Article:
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The Dragon Queen Kindle Edition
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|Length: 316 pages||Word Wise: Enabled||Enhanced Typesetting: Enabled|
|Page Flip: Enabled||
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- Book 2 of 3 in The Dragon Series
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About the Author
For more than thirty years, William Andrews was a copywriter and a marketing/brand executive with several Fortune 500 companies. For fifteen years, he ran his own advertising agency. At night and on weekends (and sometimes during the workday!), Bill wrote fiction. His first novel, The Essential Truth, won first place in the 2008 Mayhaven Contest for fiction.
The Dragon Queen is Bill’s fourth novel and is the second book in his trilogy about Korea, which includes Daughters of the Dragon—A Comfort Woman’s Story and a planned third book.
Today, Bill is retired and focused on his writing. He lives in Minneapolis with his wife, who’s been an inner-city schoolteacher for thirty-two years.
- Publication date : March 6, 2018
- File size : 1570 KB
- Print length : 316 pages
- Publisher : Lake Union Publishing (March 6, 2018)
- Word Wise : Enabled
- Enhanced typesetting : Enabled
- Text-to-Speech : Enabled
- Screen Reader : Supported
- X-Ray : Enabled
- ASIN : B075JHQLFW
- Language: : English
- Lending : Not Enabled
- Best Sellers Rank: #38,852 in Kindle Store (See Top 100 in Kindle Store)
- Customer Reviews:
Top reviews from the United States
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The book depicts the cultural practices and the caste system very well as well as the self-serving interests and corruption that the upper classes pursued at the expense of the general population is conveyed clearly.
Eager to read his sequel.
The story is told well and enjoyably, even if the primary Korean character is perhaps portrayed a bit _too_ capable and knowledgeable. After reading other critiques of Daughters of the Dragon Queen I was perhaps sensitized to some of the mistakes on Korean terminology, so each time that Korean names were listed with the surnames last I found myself a bit irritated. It's notable that these sort of trivial issues, once in mind, can negatively affect enjoyment even when I repeatedly tried to tell myself not to let them. It would seem these could have been edited to the more correct Korean treatment.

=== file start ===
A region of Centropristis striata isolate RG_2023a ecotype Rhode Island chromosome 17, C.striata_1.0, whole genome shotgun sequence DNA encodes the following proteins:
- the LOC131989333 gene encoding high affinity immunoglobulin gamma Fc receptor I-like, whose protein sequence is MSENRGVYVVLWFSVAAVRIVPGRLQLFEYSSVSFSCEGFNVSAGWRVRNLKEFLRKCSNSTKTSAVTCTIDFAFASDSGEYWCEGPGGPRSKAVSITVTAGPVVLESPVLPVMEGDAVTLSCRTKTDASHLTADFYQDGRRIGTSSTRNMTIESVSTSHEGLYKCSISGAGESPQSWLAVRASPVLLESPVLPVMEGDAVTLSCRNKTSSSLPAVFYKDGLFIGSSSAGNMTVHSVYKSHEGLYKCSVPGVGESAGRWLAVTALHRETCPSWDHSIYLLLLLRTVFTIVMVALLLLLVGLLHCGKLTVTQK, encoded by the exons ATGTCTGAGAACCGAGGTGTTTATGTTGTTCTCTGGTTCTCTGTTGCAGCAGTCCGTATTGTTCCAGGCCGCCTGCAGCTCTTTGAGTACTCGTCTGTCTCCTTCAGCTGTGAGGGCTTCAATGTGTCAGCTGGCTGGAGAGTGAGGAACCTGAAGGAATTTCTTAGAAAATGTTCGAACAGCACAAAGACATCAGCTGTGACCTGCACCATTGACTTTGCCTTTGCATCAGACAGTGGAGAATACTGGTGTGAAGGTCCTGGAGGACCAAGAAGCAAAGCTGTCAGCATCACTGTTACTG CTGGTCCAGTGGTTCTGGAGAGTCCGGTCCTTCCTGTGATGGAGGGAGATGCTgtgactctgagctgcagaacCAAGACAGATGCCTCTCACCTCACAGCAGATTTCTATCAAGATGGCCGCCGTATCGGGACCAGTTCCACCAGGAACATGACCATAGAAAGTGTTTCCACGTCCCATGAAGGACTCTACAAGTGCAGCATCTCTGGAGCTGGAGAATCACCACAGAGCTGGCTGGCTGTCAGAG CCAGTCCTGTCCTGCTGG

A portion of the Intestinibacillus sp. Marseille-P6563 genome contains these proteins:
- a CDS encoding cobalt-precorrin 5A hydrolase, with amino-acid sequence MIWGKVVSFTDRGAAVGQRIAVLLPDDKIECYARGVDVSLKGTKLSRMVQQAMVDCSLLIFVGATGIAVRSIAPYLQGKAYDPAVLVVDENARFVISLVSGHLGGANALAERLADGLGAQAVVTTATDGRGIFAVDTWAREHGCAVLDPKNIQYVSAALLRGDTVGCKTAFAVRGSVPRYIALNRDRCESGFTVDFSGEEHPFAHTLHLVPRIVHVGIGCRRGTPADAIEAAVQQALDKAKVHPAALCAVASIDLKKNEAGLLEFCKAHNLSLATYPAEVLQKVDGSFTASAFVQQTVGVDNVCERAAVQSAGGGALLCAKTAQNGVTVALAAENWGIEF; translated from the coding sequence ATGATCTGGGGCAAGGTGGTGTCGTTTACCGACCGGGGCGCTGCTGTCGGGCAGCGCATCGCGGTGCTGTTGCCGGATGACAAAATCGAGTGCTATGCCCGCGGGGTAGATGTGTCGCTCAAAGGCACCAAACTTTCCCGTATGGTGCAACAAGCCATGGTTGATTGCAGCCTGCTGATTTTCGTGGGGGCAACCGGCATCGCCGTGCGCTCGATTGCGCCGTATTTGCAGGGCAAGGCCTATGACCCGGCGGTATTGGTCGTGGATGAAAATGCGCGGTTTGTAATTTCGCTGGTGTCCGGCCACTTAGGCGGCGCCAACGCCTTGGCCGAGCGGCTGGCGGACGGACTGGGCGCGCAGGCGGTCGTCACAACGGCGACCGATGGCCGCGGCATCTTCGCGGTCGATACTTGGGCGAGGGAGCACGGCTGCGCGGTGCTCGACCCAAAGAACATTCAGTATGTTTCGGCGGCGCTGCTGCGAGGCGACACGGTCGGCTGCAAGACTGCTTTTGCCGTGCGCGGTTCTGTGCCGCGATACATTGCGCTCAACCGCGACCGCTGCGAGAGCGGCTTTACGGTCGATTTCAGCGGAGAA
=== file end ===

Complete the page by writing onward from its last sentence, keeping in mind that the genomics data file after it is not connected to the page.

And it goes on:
I also note that considered moves towards Russia and/or the USA as buffers against Japanese pressure seem to have escaped this story. I only found this upon checking the historical veracity of this story so I didn't really miss it at the time, but in retrospect this seems to show the flexibility of the Dragon Queen's approach to diplomacy and might have added to the tale.
I enjoyed this novel quite a bit more than it's precursor.
This has been driving me absolutely nut and kind of ruined the enjoyment of the book. Also, I agree with another reviewer who had mentioned that the whole Anna dressing as the queen and kidnapping Nate (a rather bland and one dimensional character) to tell this story is a bit outlandish and seems forced. It also kind of makes Anna look a bit unhinged. I feel like the set up for Nate was rushed which basically put him in the position of being the human equivalent of a brick wall that Anna could have talked to. I know that she's giving a narrative and Nate is entranced, but the whole thing about her dressing as Empress Myeongseong is just off-putting.
Tl:dr: Book was good, the story of Empress Myeongseong was very interesting, but the modern parallels were off-putting .
The story was interesting from a historical point of view, I now understand more about how Korea’s present day situation developed; but I don’t enjoy having history force fed to me in a fiction book. Had I wanted to read the History of Korea, I could have visited the History section of a Library.
The parallel time line in this book did not work for me at all. The section where Anna captures Nate and dresses up as a Queen to give a historical lecture was frankly ridiculous. Nate himself a one-dimensional unbelievable caricature.
Disappointing, like so many sequels.
Top reviews from other countries
Dragon Queen is a book I really enjoyed, historical fiction with a rich vein of truth running through it. She was a fascinating woman and I wonder what she would of done with her life had she lived in this day and age. Well done Bill, are there anymore books in the pipeline?
Interspersed with this story about 19th century Korea, there are sections that describe the present-day reality. The book doesn't focus on that too much, but it made me realise how little I know about Korea, its history, its divisions and longing for a reunification; before this book, I couldn't tell you more than two sentences about it (the basic things, such as: there's a border that breaks it into two separate nations - North and South, with completely different "management styles", and that the North's leader is Kim Jong-un, who has got an interesting relationship with Trump). It was super interesting to read about how they got there, and how they used to be before 1945, when the Russians and the Americans decided to draw a temporary line on the map - a line that happens to still stand 75 years later (though not in the exact same place), re-enforced by the most heavily militarized border in the world. All in all, I’d say it’s well worth a read, and I’m really looking forward to start the final book in this series.